South Africa 8.3.2017 02:44 pm

Joburg’s Jeppe Street clinic where people get sick

The clinic walls are mouldy and smell bad, and the ceilings leak.

The Jeppe Street Clinic in the Johannesburg inner city is facing closure because the building is in such a shocking state that even the Gauteng Health Department has admitted that it is “not conducive” for treating patients.

Staff members and patients have been complaining about the old dilapidated facilities, and believe it is no longer fit to house a public health facility.

The clinic walls are mouldy and smell bad, and the ceilings leak. When Health-eNews visited, staff were clearly not comfortable to speak out about their working conditions.

However, one staffer agreed to talk on condition of anonymity, saying: “Even when we strike and raise our complaints with the [Health] Department, they don’t do anything. We are getting sick from this clinic.”

She said a clinic was a place where patients should at least feel as though they would be offered the chance to regain their health when they walked in. “But here, you instead feel sick!”

According to Jack Bloom, the Democratic Alliance’s spokesperson on health in the Gauteng Provincial Legislature, full-time staff at the clinic were getting chest infections because of the decaying state of the building in which they work.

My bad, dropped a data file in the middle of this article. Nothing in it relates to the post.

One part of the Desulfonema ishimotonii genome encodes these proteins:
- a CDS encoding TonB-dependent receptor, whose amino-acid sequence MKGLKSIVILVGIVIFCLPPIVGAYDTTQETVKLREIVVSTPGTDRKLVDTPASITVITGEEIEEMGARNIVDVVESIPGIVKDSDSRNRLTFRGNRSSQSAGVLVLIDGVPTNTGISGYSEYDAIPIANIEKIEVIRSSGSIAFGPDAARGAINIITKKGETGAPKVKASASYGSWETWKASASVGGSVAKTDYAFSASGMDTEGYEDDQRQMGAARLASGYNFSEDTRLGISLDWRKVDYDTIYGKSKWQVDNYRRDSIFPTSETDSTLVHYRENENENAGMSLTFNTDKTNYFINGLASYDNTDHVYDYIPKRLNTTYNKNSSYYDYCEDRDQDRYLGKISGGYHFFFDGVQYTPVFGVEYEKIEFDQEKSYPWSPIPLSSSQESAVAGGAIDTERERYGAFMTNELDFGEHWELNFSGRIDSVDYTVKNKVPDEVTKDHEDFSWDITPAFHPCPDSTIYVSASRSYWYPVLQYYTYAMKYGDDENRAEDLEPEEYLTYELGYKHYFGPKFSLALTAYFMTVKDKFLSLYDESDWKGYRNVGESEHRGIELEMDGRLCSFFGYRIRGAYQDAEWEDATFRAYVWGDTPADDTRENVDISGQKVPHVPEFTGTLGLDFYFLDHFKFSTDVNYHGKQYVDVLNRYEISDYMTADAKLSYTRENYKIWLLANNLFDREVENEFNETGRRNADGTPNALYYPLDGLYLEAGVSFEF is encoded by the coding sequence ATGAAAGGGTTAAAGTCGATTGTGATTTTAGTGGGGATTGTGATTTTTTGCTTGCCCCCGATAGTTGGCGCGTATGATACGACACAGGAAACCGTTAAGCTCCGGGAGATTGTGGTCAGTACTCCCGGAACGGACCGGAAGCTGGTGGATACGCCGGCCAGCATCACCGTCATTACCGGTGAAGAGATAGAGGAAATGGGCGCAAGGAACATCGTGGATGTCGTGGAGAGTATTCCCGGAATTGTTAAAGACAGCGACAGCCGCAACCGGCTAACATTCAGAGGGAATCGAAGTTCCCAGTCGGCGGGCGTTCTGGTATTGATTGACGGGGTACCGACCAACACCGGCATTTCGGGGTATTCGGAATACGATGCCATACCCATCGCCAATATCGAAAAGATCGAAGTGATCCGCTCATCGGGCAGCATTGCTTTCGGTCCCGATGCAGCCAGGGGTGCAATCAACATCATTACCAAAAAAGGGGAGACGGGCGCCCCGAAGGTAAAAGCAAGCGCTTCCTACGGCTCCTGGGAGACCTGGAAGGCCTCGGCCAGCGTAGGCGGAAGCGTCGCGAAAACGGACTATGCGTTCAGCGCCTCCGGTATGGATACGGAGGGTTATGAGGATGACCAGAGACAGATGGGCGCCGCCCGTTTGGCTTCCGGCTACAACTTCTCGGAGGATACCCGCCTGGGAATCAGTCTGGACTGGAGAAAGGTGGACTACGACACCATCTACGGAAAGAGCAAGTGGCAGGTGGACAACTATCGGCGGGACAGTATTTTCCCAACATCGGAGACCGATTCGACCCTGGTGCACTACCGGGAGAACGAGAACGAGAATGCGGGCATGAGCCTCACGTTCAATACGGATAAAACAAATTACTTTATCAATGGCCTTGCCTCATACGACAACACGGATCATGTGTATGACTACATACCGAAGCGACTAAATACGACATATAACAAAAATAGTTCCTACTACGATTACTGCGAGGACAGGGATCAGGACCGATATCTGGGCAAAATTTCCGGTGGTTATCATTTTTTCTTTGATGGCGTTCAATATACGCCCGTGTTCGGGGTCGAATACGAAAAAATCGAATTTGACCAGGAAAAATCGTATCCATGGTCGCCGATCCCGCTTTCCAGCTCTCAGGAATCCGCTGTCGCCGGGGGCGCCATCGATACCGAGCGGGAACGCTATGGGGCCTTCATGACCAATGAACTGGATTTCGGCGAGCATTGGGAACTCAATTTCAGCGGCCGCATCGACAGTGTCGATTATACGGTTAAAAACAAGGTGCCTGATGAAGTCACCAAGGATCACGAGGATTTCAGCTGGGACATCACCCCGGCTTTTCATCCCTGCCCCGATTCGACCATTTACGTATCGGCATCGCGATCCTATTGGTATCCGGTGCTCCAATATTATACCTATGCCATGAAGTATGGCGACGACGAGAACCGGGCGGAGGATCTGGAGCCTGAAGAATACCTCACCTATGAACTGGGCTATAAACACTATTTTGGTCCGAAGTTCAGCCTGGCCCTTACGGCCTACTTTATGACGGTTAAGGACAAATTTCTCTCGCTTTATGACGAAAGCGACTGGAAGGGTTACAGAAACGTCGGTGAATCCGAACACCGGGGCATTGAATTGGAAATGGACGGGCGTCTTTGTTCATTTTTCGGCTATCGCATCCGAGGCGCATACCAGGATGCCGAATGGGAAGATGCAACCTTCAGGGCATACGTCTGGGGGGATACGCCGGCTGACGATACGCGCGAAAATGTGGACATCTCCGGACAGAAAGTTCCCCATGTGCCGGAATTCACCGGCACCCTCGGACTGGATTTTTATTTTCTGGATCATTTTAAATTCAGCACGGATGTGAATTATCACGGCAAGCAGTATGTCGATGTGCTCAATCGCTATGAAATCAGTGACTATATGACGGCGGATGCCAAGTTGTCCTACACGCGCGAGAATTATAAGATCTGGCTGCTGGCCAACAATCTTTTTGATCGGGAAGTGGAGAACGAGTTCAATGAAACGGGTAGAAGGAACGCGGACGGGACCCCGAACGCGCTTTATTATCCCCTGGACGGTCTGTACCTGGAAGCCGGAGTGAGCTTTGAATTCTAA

“It is unacceptable that the health of staff and patients is affected by this sick building. It is yet another example of inadequate maintenance in our health facilities,” he said.

He called on the Health Department to act speedily to fix the clinic building to stop the clinic from deteriorating further.

Nomelizwe Mcirha, a patient at the Jeppe Street Clinic, said: “I came here last week for my treatment and the staff was outside the clinic, they refused to go in the building the whole day because of the unhealthy conditions.”

Nomelizwe said that the clinic was smelly, but it was her nearest clinic, and others were too far away from where she stays.

The Gauteng Budget released by the legislature on Tuesday allocated less money for the maintenance and repair of infrastructure, decreasing the amount from R750-million in 2016/17 to R350-million for the 2017/18 financial year.

According to Steve Mabona, spokesman for the Gauteng Department of Health, clinic visits were carried out weekly to enable the department to identify all infrastructure-related challenges and address them.

He said the Department was aware of the poor conditions at Jeppe Street Clinic. “The Johannesburg Health District management team has witnessed the condition of the clinic and found it not conducive for the community to access services, nor for staff to function well,” he said.

“The District Chief Director has written a letter to the Head of Department requesting temporary closure of the clinic, and for all services and staff to be referred to the Hillbrow Community Health Centre in Klein Street, situated about two kilometres away,” said Mabona.

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